1. Assessment Task 1 (Pre-reading and 5 key text summaries 300 words each) (25) [LO 1,2,3,4]
  2. Assessment Task 2 (Reflective journal 1500 words) (25) [LO 1,2,3]
  3. Assessment Task 3 (Major research project developed from a direct and critical engagement with one or more museums and/or heritage sites 3500 words or equivalent) (50) [LO 1,2,3,4]

The ANU uses Turnitin to enhance student citation and referencing techniques, and to assess assignment submissions as a component of the University's approach to managing Academic Integrity. While the use of Turnitin is not mandatory, the ANU highly recommends Turnitin is used by both teaching staff and students. For additional information regarding Turnitin please visit the ANU Online website.

Workload

130 hours of total student learning time made up from:
a) 40 hours of contact attending intensive sessions over consecutive 5 days; and
b) 90 hours of independent student research, reading and writing.

Inherent Requirements

Not applicable

Prescribed Texts

Not applicable

Preliminary Reading

Apsel, J. 2015. Introducing Peace Museums. London: Taylor and Francis.

Bardgett, S. 2012: ‘The Material Culture of Persecution: collecting for the Holocaust Exhibition at the Imperial War Museum. In G. Were & J King (eds): Extreme Collecting: Challenging Practices for 21st Century Museums. Berghahn Books. Pp19-36.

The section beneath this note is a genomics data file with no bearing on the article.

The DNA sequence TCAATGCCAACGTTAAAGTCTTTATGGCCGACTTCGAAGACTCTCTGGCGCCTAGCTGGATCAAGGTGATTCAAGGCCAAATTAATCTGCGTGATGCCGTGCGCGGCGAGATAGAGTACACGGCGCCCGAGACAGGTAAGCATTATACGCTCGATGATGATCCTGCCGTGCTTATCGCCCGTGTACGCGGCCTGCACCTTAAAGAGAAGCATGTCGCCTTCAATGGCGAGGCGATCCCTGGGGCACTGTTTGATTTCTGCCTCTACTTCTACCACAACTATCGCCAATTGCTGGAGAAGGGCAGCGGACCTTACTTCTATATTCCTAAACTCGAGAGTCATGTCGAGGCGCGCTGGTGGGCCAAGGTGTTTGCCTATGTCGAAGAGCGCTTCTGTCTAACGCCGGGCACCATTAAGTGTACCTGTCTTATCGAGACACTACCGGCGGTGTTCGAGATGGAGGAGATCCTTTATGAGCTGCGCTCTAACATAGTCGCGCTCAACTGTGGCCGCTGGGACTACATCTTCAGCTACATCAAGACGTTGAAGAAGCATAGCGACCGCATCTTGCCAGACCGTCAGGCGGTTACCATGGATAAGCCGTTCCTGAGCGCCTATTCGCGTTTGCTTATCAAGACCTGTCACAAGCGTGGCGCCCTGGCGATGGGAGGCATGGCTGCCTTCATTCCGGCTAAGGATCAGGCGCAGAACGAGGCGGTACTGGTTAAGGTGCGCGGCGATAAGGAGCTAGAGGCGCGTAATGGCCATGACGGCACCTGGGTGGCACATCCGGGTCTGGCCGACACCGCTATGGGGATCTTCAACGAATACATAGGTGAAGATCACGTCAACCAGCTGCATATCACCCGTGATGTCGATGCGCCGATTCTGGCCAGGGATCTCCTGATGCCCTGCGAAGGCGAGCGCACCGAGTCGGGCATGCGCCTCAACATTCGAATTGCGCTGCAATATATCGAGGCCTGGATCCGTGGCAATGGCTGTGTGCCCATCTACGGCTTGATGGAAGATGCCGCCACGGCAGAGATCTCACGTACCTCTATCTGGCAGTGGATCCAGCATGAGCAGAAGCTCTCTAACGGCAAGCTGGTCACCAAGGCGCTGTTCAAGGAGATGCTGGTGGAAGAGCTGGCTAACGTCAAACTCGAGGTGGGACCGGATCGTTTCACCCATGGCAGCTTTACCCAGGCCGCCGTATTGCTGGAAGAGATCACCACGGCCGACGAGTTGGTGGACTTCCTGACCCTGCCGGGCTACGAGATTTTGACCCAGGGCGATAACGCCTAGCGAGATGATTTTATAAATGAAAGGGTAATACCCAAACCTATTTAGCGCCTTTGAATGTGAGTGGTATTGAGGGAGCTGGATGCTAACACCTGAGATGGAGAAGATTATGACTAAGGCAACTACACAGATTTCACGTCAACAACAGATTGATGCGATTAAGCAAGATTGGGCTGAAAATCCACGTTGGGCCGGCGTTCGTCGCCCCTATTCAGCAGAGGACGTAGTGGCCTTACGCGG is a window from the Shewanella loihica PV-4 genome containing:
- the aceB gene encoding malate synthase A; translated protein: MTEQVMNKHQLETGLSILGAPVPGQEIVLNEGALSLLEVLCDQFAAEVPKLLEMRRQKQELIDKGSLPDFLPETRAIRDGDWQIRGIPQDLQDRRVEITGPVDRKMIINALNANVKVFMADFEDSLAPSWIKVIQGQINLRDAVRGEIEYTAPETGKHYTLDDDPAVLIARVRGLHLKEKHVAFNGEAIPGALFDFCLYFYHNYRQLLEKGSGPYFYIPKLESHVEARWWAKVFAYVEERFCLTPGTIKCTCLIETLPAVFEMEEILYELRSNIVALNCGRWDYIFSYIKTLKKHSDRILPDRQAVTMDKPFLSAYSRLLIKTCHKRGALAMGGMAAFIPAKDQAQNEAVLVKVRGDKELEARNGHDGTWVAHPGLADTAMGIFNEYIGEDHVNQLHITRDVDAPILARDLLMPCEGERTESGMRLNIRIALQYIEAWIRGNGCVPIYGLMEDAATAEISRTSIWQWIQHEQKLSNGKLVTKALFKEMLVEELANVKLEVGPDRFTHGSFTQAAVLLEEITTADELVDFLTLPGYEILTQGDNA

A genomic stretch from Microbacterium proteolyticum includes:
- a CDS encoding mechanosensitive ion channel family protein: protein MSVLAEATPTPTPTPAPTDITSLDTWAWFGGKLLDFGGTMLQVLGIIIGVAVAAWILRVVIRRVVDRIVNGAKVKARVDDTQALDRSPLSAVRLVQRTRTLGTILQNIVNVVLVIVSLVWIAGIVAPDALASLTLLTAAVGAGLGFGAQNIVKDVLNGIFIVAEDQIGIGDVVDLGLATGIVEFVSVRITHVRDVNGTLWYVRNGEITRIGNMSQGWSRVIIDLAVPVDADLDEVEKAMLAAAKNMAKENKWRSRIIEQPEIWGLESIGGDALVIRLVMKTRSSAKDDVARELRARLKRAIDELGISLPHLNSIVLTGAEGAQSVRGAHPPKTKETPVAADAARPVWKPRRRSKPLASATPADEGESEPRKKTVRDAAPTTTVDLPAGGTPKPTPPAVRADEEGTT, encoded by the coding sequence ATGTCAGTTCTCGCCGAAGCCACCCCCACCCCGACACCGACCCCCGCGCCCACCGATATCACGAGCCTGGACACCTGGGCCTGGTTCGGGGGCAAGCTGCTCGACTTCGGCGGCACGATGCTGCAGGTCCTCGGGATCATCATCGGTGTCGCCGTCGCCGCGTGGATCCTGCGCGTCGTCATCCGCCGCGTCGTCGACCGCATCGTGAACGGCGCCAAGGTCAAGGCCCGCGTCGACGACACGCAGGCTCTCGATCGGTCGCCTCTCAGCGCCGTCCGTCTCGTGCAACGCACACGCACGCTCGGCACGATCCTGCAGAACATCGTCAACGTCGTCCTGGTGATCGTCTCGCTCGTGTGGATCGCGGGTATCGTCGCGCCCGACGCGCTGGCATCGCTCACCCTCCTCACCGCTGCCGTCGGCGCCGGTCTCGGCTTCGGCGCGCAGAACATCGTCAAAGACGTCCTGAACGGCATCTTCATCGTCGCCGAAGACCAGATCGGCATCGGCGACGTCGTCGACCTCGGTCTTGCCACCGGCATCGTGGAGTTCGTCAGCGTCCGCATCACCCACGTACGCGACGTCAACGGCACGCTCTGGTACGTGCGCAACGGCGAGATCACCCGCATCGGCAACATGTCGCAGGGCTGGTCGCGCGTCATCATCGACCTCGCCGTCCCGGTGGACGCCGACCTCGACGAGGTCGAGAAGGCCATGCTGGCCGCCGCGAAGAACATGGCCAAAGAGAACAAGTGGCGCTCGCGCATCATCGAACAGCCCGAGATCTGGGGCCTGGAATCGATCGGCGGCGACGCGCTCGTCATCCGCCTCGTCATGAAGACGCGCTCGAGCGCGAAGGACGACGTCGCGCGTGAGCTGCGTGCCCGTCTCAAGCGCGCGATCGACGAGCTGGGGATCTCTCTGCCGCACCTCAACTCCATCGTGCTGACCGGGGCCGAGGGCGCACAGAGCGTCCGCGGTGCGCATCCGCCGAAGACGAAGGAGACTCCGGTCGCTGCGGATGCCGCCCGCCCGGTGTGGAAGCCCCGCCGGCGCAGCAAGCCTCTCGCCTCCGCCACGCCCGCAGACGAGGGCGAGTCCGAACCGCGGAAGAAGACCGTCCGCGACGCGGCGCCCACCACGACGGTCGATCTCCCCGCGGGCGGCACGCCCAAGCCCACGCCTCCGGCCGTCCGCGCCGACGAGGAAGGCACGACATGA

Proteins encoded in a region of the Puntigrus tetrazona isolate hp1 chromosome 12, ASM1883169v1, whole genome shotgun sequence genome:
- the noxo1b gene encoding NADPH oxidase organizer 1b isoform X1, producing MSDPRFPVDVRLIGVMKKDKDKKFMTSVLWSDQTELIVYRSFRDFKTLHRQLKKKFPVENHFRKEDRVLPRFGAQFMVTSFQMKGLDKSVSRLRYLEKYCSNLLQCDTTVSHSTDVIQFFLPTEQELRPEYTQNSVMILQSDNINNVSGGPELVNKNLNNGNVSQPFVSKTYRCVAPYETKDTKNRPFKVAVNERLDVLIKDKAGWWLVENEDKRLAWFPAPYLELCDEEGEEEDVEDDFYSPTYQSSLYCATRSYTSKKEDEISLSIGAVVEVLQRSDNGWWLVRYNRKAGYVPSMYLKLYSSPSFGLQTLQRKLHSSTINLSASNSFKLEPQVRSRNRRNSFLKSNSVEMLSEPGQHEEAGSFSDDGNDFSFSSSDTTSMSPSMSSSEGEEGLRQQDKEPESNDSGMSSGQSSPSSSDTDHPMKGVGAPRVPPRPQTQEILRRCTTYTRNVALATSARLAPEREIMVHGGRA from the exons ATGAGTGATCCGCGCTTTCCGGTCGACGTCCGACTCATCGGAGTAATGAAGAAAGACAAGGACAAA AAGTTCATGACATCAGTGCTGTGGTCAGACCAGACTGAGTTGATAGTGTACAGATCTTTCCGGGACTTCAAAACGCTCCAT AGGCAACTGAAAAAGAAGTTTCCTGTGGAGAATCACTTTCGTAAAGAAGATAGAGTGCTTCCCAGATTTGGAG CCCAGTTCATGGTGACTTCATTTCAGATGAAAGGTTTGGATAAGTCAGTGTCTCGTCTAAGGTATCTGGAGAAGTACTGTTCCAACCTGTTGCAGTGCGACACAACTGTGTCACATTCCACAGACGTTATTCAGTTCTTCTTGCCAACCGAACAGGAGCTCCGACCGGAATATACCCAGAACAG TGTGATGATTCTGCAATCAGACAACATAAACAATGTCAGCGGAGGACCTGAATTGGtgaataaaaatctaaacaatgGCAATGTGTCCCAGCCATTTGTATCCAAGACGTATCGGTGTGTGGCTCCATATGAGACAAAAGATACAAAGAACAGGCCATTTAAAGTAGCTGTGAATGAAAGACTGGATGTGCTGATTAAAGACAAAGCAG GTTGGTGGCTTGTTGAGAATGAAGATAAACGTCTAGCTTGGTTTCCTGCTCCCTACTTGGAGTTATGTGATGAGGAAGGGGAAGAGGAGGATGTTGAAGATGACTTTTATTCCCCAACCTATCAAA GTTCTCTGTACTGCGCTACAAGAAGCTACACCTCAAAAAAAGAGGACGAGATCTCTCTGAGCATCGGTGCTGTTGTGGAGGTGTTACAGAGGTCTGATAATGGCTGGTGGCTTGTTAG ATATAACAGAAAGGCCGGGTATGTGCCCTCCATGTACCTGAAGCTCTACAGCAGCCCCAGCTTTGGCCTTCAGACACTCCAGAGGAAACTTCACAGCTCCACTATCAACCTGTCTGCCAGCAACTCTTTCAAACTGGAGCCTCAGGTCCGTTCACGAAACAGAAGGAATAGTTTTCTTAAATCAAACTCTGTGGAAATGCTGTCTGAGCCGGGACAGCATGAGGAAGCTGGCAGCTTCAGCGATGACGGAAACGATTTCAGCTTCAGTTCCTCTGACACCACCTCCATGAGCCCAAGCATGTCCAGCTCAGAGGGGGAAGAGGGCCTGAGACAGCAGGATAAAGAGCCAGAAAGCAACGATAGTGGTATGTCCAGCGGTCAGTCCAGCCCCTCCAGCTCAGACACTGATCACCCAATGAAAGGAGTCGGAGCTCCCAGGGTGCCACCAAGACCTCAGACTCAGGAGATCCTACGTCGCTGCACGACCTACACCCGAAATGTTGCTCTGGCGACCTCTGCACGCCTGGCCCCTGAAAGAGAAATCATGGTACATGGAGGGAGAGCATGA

Barsalou, J., & V. Baxter 2007. “The Urge to Remember. The Role of Memorials in Social Reconstruction and Transitional Justice.” Stabilization and Reconstruction Series, no. 5.

Dean, D. 2013. ‘Museums as sites of historical understanding, peace, and social justice: views from Canada’ Peace and Conflict: Journal of Peace Psychology19(4): 325-337.

Fromm, A. B., Rekdal, P. B., & Golding, V. 2014. Museums and Truth. Newcastle upon Tyne: Cambridge Scholars Publishing.

Gachanga, T. 2017. ‘Transforming Conflict Through Peace Cultures’. In Walters et al (eds). Heritage and Peacebuilding. Boydell Press. Pp127-135.

Gerstenblith, P. 2015. ‘The destruction of cultural heritage: A crime against property or a crime against people’. John Marshall Review of Intellectual Property Law. 15 no 336.

Giblin, J.D. 2014. Post-conflict heritage: symbolic healing and cultural renewal. International Journal of Heritage Studies, 20(5): 500-518.